Racked is no longer publishing. Thank you to everyone who read our work over the years. The archives will remain available here; for new stories, head over to Vox.com, where our staff is covering consumer culture for The Goods by Vox. You can also see what we’re up to by signing up here.
Welcome to Workout Wednesday: every hump-day, we'll be rounding up some of the city's hottest fitness trends and studios.
For some people, running is the simplest and most effective way to exercise—but for others, it's akin to torture. Putting one foot in front of the other is simple enough, but motivating yourself to go the distance (or even get out of the front door) is easier said than done. But the daunting task might not be so dreaded if you're out with a running club.
All summer long, activewear brand Lolë has been hosting a weekly beginner's running club that leaves from its Mercer Street store on Wednesdays—perhaps you've spotted yellow-hatted participants dodging sidewalk traffic through lower Manhattan on Wednesday evenings?
Sessions are often led by Marnie Kunz, a sales associate that moonlights as a running coach and leader of the Run Street Runners in Prospect Park every Saturday. Here, the St. Louis native gives us a rundown (no pun intended) on club basics, dispels the myth that they're not just for elite athletes, and offers some tips on how first-timers can start out.
They're not just for speed demons.
"A lot of people think that they're for advanced runners—they're intimidated because they think that you have to be a marathoner, or run a six-minute mile. So many beginners think, 'I'm not a real runner, so I don't belong in a running club,' but it helps you become comfortable [with the sport]."
In fact, they're great for beginners.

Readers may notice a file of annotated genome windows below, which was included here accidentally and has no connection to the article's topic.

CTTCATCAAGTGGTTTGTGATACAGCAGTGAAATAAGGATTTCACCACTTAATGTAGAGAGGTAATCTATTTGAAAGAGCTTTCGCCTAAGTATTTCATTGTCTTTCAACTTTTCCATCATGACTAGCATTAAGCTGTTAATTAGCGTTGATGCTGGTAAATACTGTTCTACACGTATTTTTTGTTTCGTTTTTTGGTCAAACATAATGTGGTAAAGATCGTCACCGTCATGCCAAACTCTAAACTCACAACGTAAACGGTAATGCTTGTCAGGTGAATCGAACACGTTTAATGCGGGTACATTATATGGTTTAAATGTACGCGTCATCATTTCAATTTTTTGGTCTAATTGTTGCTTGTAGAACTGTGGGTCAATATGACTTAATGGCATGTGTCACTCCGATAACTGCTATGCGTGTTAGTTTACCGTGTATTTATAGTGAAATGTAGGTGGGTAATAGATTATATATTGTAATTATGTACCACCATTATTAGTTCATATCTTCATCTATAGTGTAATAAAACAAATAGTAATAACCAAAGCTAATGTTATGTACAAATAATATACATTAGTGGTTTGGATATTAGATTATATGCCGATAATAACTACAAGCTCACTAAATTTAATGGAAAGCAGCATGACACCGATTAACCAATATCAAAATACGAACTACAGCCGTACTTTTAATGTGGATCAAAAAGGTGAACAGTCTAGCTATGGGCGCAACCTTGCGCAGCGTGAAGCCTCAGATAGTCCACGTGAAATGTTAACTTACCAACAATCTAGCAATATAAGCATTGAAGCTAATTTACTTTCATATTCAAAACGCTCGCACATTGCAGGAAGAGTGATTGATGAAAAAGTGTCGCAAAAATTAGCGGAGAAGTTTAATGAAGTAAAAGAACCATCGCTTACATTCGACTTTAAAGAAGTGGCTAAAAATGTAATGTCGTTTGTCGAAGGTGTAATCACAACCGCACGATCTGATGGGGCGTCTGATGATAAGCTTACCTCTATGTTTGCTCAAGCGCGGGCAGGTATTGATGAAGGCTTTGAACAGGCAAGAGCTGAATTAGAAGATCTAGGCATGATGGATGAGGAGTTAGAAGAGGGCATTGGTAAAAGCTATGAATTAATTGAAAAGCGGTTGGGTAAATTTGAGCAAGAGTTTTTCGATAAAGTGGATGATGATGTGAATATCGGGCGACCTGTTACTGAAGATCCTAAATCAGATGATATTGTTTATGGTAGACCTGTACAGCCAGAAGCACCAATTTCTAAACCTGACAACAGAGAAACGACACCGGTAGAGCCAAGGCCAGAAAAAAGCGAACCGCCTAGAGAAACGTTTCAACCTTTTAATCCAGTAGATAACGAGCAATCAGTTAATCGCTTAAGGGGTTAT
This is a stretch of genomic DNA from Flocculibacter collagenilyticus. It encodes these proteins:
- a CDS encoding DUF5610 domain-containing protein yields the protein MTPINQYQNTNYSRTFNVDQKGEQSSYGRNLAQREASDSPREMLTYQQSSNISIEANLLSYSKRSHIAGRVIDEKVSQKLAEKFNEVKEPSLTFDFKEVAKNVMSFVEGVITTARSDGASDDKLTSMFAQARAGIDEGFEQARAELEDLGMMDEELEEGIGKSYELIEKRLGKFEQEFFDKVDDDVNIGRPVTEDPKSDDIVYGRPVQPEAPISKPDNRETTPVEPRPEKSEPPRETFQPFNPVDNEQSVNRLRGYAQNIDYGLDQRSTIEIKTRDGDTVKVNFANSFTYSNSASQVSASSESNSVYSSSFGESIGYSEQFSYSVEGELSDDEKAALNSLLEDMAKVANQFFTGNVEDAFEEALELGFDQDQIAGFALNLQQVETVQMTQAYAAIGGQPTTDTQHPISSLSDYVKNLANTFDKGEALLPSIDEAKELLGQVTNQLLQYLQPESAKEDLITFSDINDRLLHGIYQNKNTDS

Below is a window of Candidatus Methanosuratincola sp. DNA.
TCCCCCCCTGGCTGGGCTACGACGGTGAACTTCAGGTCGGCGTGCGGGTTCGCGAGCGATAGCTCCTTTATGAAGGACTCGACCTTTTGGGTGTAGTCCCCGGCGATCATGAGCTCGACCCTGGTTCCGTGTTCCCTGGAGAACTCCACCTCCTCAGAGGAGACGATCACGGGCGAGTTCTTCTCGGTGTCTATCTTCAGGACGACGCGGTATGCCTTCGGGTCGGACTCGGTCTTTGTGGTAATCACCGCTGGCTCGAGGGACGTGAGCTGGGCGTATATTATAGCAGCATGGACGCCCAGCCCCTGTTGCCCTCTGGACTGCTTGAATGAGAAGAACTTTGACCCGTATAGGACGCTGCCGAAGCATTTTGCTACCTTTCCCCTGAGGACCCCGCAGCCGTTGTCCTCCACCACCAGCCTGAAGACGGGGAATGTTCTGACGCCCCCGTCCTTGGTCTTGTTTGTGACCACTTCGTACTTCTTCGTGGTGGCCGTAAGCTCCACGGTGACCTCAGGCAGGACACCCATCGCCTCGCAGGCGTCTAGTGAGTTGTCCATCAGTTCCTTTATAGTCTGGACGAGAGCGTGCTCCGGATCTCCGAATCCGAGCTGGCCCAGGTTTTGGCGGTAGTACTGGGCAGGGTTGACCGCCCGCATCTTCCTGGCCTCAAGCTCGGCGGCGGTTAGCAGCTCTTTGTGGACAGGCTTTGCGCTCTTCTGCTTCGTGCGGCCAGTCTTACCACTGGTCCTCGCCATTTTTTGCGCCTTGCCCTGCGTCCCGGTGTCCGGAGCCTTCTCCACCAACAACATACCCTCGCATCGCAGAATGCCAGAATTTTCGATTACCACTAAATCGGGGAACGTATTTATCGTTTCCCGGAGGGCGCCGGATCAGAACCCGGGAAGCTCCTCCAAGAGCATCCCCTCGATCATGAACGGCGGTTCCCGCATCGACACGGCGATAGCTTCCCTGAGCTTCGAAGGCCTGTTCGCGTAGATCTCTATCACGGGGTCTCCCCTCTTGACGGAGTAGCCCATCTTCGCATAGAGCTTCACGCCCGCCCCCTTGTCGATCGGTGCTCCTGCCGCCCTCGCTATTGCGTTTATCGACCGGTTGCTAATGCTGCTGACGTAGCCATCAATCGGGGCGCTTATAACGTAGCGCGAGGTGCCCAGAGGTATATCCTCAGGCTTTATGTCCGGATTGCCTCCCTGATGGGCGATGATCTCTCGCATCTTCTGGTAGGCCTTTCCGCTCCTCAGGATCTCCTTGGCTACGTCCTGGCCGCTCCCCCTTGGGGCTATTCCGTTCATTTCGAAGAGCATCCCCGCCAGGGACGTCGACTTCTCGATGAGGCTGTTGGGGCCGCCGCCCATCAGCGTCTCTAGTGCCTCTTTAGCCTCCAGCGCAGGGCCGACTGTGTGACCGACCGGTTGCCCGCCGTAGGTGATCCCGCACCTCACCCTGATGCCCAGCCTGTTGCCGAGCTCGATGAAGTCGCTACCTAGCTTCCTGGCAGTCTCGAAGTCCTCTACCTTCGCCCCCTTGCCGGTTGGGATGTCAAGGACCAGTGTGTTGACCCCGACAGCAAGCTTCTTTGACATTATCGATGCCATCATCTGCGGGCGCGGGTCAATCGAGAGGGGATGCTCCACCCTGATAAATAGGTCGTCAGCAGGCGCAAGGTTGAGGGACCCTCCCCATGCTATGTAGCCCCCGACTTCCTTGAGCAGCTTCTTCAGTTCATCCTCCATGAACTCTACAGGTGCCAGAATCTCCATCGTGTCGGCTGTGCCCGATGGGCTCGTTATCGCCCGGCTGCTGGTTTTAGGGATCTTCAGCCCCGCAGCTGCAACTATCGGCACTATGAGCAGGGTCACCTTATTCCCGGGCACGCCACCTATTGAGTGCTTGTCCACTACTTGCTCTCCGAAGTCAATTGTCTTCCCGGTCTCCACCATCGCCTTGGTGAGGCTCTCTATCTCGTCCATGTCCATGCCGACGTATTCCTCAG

"Run clubs are good for encouragement and support, because one of the hardest things when you are starting out is sticking with it and staying motivated … You can learn a lot from other runners on what works for them."
Especially for those who are also beginners to New York City.
"I know, for me, when I moved here, it was a little overwhelming with all the traffic and not knowing your way around. So it can be nice to get ideas for running routes. And you'll have people to run with for safety, too."
Image courtesy of Marnie Kunz
Finding a club isn't hard at all.
"Go to your local running stores—they usually have running groups. Looking for a group that is open to all levels is a good idea, because then you can find someone to run with at your pace. Also, being in a group with faster members can be good motivation."
Make a connection with the group leader.
"I think a running group leader is a coach too where people look to them for guidance and they ask them questions. They're encouraging and supportive, so that everyone feels included."
And don't worry—your group leader won't let you get lost.
"[As a leader,] I usually run between people, kind of going back and forth. I try to tell people ahead of time, very clearly, what the route is, and then make sure that everyone knows."
Image courtesy of Marnie Kunz
Plus: Just starting out? Marnie shares her tips for those looking to become bona fide runners…
Start out with the right gear: "You can get injured if you don't have good running shoes, especially for your foot type. Get fitted at your local running store before starting out."
Don't get too excited: "Around New Year's, a lot of people pick up running—they'll go to the treadmill and run for two weeks and then get injured because they do too much. Increase your mileage no more than 10% a week—if you do 10 miles one week, just add one mile the next week."
Watch your pace: "I really think it does help to run with people for pacing. Also, use an app like Nike Plus or RunKeeper ... In track and cross-country, we used to joke about how when we were beginners, we would go out too fast and die in the middle of the race."
· Lolë Run Club [Facebook]
· Lolë, the Brand That Did Yoga at the MoMA, Opens in Soho [Racked NY]
· All Workout Wednesday Posts [Racked NY]